This is the week when golf will feel it most. The eerie quiet that comes with no spectators. The unsettling sound of silence around tee boxes and greens while the world’s best players are doing the otherworldly things they do with the golf ball. Since the PGA Tour’s restart in June after a pandemic pause …
This is the week when golf will feel it most.
The eerie quiet that comes with no spectators.
The unsettling sound of silence around tee boxes and greens while the world’s best players are doing the otherworldly things they do with the golf ball.
Since the PGA Tour’s restart in June after a pandemic pause of some three months, we’ve gotten somewhat accustomed to having no fans at golf tournaments and other sporting events. It’s become an unsatisfying, but necessary, element of the world we live in.
But it will hit home more than ever in golf at this week’s U.S. Open — more than it has the previous 14 weeks the PGA Tour has played without fans. Because this is New York and we’re more vocal and vibrant in New York than other places where sports are played.
New York expresses itself in a different, more animated and opinionated way than Wisconsin or Michigan or Pennsylvania or even California.
Winged Foot, under non-COVID-19 circumstances, would be buzzing this week with some 45,000 spectators a day roaming the grounds and voicing their approval and disapproval.
Instead, when Tiger Woods is introduced at 8:07 Thursday morning on the first tee as the 2000, 2002 and 2008 U.S. Open champion and all you hear is the sound of the morning crickets, it’ll be more jarring than ever.
Wherever Phil Mickelson goes, adulation follows. In New York, it’s more pronounced and magnified. Despite the fact that he’s from San Diego, we in New York treat him as if he’s one of our own, a homegrown public-golf kid who used to sleep overnight in the Bethpage parking lot to score a weekend tee time on the Black Course.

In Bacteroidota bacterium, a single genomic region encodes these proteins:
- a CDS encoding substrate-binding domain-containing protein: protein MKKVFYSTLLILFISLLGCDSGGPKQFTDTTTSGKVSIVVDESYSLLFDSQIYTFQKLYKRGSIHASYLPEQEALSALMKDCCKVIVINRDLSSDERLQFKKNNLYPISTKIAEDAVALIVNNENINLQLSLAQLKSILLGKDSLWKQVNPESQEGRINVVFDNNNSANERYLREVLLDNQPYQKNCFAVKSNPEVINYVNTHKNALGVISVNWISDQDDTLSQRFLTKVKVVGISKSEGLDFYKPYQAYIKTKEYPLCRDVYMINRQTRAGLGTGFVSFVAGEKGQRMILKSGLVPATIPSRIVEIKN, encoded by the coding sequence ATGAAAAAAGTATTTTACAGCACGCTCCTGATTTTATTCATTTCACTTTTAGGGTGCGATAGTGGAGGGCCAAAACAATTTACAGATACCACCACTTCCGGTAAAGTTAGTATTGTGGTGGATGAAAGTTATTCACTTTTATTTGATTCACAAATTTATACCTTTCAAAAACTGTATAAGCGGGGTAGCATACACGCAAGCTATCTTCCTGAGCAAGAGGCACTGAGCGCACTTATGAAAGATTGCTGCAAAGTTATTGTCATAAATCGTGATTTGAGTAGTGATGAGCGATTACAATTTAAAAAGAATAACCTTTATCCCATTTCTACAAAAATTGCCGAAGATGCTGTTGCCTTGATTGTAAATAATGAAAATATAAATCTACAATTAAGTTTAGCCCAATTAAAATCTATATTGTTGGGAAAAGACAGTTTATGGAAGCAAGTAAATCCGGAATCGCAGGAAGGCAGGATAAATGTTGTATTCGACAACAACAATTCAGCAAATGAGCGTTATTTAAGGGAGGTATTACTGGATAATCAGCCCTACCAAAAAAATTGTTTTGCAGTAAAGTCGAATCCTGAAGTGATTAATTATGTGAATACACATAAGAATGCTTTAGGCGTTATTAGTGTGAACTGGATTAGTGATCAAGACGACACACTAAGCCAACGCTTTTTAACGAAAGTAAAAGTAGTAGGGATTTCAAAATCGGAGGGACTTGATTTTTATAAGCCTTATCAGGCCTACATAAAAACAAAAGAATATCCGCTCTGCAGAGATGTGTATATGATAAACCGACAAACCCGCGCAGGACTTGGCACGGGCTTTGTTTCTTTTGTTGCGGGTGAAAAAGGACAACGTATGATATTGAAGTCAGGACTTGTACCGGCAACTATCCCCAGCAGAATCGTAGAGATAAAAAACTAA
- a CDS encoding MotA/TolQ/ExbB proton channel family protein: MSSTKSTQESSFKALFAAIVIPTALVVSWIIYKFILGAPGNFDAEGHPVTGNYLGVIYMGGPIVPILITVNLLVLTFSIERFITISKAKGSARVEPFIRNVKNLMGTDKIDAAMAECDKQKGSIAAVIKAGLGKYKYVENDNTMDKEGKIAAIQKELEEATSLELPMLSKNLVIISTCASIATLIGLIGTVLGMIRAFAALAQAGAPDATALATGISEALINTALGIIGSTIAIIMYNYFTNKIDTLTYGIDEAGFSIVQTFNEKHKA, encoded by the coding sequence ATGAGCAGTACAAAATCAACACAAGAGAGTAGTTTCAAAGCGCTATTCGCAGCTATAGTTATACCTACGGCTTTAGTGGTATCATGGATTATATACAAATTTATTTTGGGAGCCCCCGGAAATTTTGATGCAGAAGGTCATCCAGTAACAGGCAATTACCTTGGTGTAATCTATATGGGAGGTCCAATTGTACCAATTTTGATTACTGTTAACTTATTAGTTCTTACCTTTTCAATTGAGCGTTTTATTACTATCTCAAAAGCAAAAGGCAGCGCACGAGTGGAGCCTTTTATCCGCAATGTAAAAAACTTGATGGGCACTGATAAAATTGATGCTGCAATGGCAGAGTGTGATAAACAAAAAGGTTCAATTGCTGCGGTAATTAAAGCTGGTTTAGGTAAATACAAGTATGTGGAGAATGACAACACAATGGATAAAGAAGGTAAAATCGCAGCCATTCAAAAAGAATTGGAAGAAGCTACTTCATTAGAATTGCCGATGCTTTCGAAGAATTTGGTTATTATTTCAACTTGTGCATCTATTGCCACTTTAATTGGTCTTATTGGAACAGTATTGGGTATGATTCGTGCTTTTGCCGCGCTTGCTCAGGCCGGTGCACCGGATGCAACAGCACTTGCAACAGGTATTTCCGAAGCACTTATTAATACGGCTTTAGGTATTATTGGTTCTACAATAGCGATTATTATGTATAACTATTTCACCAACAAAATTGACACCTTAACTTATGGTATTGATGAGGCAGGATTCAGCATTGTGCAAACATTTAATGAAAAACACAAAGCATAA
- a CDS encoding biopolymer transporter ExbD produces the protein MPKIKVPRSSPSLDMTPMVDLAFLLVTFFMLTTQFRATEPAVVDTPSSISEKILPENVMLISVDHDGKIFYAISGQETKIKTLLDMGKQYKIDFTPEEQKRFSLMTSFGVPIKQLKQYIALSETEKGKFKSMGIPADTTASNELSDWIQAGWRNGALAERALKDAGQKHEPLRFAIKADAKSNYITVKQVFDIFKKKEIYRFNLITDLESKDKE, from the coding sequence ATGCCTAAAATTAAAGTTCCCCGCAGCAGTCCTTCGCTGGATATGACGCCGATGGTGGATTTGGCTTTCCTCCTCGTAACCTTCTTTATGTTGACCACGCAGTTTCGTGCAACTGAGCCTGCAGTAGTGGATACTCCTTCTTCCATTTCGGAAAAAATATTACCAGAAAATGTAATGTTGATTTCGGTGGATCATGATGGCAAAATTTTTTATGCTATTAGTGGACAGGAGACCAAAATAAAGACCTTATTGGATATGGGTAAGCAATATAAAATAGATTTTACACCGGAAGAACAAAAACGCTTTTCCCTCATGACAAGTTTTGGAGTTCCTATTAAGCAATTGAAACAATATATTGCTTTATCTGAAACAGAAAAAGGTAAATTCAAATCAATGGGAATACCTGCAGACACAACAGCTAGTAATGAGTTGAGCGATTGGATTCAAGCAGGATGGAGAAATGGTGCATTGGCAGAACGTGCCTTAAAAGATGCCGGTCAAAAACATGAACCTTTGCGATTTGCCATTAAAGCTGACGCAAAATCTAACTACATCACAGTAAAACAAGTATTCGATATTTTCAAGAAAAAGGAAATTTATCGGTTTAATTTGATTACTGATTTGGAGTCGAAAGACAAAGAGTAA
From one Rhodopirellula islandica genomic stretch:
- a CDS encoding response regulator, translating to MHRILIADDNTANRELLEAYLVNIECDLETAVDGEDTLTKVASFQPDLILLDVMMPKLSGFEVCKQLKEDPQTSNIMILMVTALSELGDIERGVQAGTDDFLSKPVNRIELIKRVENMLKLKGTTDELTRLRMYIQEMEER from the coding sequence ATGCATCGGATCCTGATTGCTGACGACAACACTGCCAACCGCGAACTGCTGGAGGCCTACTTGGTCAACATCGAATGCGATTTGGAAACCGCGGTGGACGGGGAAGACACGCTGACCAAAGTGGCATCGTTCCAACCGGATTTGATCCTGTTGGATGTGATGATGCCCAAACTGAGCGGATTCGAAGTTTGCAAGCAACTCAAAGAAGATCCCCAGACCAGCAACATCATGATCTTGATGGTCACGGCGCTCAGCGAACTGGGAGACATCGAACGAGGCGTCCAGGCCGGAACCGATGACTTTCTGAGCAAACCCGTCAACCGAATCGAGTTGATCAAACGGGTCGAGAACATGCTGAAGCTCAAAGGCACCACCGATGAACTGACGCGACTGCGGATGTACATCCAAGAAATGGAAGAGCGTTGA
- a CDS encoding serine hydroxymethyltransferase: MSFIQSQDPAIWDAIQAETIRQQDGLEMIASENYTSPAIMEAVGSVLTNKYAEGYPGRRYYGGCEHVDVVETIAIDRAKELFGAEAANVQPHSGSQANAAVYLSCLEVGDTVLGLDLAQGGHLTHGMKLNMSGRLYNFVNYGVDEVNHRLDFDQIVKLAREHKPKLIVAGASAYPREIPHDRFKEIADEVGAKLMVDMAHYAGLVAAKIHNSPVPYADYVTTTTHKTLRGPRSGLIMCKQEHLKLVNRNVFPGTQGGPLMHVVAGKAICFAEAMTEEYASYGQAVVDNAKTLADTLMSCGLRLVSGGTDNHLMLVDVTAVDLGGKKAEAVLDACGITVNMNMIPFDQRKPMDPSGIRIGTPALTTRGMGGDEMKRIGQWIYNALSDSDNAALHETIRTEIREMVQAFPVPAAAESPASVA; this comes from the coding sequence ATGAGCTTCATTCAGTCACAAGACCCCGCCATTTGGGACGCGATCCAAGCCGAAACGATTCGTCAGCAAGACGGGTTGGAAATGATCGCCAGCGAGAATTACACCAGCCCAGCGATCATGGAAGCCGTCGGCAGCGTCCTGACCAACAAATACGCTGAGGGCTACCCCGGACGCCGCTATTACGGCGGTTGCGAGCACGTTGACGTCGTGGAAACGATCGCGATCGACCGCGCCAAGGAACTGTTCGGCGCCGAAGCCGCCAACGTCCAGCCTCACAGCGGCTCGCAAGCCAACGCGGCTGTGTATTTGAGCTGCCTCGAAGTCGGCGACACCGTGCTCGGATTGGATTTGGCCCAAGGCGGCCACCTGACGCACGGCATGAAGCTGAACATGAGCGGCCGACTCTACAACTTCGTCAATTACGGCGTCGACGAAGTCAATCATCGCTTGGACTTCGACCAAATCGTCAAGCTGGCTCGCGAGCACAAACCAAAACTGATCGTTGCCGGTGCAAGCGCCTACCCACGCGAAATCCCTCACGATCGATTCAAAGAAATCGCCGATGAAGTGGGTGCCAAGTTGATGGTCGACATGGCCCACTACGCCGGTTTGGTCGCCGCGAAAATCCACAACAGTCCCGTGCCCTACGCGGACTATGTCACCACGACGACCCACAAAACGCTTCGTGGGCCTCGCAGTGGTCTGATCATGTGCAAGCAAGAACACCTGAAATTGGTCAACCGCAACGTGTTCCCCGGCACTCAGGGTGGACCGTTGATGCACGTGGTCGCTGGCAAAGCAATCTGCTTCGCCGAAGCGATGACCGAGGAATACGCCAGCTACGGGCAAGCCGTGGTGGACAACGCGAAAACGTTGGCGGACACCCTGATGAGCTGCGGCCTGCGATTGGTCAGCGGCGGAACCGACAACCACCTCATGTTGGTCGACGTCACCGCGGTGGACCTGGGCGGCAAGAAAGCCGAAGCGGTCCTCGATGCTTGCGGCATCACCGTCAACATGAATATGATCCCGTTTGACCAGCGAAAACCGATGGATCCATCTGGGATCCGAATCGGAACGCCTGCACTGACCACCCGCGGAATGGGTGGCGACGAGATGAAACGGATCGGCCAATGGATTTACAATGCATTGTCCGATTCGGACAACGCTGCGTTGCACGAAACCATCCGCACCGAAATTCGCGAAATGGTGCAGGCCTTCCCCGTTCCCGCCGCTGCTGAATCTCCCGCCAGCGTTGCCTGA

“The way the people treat me here is second to none, so I’m going to dearly miss having people out here this week,’’ Mickelson said.
“I miss the energy and just the positiveness that the fans bring and just that electricity,’’ Woods said. “That’s something that I’ve been playing in front of for over two decades. I’ve been lucky enough to be a part of that.
“This area has some of the best golf courses on the planet, but also what makes coming up here and being a part of these events are the fans and the energy that this entire area brings. They love sports. It’s a shame that we’re not going to have that atmosphere out here this particular week.’’
Justin Thomas, ranked No. 3 in the world, said last month’s PGA Championship at Harding Park “didn’t feel anything remotely close to a major’’ without spectators.
“It is a shame because Harding and here are just two terrific major championship venues, especially here in New York with the very passionate fans that they have here,’’ Thomas said. “To not be able to experience that takes away a lot of a championship, let alone a U.S. Open. Especially coming down the last nine and on Sunday, it’s going to have a big impact. I know I miss them and I wish they could have been out here.’’
Some players, including defending U.S. Open champion Gary Woodland, have struggled with the flat atmosphere at tournaments.
“Without fans the last couple months it’s been sometimes tough to get energy and get things moving,’’ Woodland said. “I’ve kind of struggled with the last couple months. But this week, I’m excited that being defending champ I have some emotion, I have some energy, and hopefully I can ride that.’’
Rory McIlroy has been transparent throughout the return to golf in saying he’s had difficulty maintaining his focus in the events without spectators, allowing his mind to wander during tournaments. His results since the restart have reflected that with only one top-10 finish in the nine events he’s played.
“I’m used to it now,’’ McIlroy said. “It took me a while to adjust to not having fans. But it’s sort of become the norm nowadays. Look, it’s different. I wish we were playing in front of fans, especially here in New York. It’s a different reception than you receive most other places in the country.’’